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Acupuncture & MS

Acupuncture & MS

Acupuncture is one of the certain types of traditional Chinese medicine, which is based on the boy performance theory (including energy flow known as qi through 14 paths known as energy channels). Considering the Chinese medicine theory, disease is the result of an imbalance or disorder in the energy flow or lack of desirable balance between yin and yang opposing forces.

Sensitive Body Locations in Acupuncture
Usually, in acupuncture thin metal disposable needles are placed on certain position on the skin (along the energy channels) and stimulate such positions, and in fact change the energy flow. The other methods of stimulation include finger pressing (which is also known as pressuring-medicine or shiatsu in Japan), cupping using a small heated cup, electro acupuncture using electric needle and moxibustion through burning herbal threads known as a Asian mugwort. From amongst roughly 400 acupuncture positions on the body merely around 4 to 12 positions are stimulated within a therapy session. Therefore, usually 6-10 sessions are required in order to determine whether the treatment is useful or not.

Studies made on Various Diseases
In 1997, the National Institute of Health (NIH) formed a 12-member committee to examine the several studies on the effect of acupuncture on a variety of diseases. The committee concluded that acupuncture is a reasonable treatment option after cerebral apoplexy and to alleviate headache, backache and neck pain.

Risks and Side Effects
From examining the studies the NIH committee concluded that acupuncture is a risk-free treatment and may well be performed for most of the people (especially is performed by a well-trained acupuncture practitioner). Using disposable and sterilized needles to prevent the risk of hepatitis and AIDS is mandatory.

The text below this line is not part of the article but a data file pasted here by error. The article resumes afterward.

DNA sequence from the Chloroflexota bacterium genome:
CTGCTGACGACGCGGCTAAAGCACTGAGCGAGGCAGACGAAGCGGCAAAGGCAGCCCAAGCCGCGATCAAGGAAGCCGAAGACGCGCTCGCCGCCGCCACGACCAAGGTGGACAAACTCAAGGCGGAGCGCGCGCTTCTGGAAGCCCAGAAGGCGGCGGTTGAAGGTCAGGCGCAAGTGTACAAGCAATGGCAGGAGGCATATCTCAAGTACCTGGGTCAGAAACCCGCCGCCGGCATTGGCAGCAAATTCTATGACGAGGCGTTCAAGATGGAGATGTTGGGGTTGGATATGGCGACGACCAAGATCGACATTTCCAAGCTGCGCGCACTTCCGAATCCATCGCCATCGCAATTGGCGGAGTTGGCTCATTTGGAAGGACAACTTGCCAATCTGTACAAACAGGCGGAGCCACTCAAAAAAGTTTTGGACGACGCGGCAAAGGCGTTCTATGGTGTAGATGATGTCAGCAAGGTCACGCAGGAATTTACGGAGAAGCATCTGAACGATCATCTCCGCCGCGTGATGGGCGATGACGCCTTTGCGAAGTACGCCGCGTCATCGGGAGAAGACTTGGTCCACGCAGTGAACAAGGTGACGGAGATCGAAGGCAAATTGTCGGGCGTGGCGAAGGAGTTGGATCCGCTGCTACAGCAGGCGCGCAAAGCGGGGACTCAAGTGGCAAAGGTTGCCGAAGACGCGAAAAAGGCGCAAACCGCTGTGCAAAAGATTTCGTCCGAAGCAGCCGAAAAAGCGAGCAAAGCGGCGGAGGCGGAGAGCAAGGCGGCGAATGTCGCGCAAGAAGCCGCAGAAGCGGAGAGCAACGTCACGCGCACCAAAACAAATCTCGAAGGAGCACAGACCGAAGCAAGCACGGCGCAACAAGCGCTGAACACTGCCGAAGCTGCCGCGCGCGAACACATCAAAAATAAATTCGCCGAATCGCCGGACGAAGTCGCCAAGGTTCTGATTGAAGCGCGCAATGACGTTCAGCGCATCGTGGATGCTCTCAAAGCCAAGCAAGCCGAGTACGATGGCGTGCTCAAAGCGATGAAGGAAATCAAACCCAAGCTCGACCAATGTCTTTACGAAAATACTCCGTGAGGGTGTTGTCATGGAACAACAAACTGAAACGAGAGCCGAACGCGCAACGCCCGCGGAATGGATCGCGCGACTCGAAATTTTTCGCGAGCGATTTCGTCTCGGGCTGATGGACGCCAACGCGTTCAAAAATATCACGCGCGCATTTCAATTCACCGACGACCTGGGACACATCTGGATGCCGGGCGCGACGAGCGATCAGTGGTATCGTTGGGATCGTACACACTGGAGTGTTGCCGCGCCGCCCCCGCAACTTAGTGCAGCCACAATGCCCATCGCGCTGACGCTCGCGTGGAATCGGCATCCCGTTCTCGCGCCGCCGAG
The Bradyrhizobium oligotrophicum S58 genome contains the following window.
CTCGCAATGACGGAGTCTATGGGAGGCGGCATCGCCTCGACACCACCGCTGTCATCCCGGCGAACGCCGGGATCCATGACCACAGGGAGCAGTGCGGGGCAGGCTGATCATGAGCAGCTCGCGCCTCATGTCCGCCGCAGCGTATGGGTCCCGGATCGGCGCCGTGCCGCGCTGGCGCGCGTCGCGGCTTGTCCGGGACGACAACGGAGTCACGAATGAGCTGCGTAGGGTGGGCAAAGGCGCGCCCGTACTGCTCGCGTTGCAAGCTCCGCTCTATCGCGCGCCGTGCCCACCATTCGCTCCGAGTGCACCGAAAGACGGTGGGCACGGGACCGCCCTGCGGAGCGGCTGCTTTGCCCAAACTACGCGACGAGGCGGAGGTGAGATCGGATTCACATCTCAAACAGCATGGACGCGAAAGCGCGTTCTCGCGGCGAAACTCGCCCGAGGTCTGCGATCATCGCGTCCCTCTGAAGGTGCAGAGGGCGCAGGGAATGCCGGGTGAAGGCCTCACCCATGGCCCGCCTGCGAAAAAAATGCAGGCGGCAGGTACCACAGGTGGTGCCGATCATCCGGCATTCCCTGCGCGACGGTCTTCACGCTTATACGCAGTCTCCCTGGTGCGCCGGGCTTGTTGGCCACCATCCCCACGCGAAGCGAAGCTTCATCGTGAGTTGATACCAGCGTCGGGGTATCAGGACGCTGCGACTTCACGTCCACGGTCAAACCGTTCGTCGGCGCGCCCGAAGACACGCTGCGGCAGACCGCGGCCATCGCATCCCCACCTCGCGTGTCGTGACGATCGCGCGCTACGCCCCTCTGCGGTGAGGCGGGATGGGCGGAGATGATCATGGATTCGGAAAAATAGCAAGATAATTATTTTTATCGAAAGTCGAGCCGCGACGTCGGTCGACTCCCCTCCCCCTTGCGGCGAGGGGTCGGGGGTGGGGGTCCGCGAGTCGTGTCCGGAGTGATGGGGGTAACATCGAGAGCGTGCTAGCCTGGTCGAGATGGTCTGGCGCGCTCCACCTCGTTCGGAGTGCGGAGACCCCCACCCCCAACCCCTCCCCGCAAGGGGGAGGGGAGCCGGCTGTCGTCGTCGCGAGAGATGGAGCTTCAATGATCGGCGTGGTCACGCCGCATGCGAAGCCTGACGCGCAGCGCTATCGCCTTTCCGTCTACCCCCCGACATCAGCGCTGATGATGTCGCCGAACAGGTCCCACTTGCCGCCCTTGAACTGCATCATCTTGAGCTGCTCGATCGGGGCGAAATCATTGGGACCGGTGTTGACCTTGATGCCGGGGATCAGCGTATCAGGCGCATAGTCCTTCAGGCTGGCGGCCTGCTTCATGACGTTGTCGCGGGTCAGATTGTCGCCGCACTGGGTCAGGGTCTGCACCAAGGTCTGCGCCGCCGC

Potential Effects on the Body Immunity System
The potential effect of acupuncture on the body immunity system is unknown. It may be concluded from the several studies made on the patients suffering from cancer, Rheumatoid arthritis, lupus and AIDS that in some people the body immunity system is affected while is has no effect in some other.

Using Acupuncture by MS Patients
Considering two recent surveys performed in USA and Canada, roughly 20-25% of responders suffering from MS have used acupuncture to alleviate pain, spasm, anesthetized and irritation, fatigue, depression, ad anxiety and intestine and urinary bladder. From these people, 10-15% has tended to continue acupuncture. The effect of acupuncture is more obvious on the recurrent-healing type. Acupuncture causes the patient to exit the recurrence state. This is effective as the longer the disease effects remain in the body, the harder solving the same will be. Acupuncture also provides the possibility of improving the patients living quality. (e.g. through reducing the urination frequency)

Recommendations for MS Patients
Acupuncture is considered as a complementary way and not as an alternative for standard medical treatments. A variety of factors such as senses, nutrition, climatic conditions, drugs, sports and inherited factors affect the effectiveness of this type of medicine. Being aware of these conditions, acupuncture practitioner will be able to help you more and more effectively.

The effects usually well responded to acupuncture include the following:

  • Muscle weakness
  • Spasm
  • Pain
  • Vision problems
  • Tremor
  • Lack of balance
  • Vertigo
  • Urinary bladder infection
  • Mental problems

Effects seen in some patients:

  • Urinary bladder problems
  • Intestine problems
  • Senselessness/ irritation
  • Memory and lack of focus

MS Secondary Effects which are often solved through Acupuncture:

  • Anorexia and excessive appetite
  • Disappointment, anger
  • Side effects of regular medicinal treatment 

It is recommended to council your physician prior to performing any acupuncture.

 

References:
www.mstrust.org.uk
www.nationalmssociety.org

 

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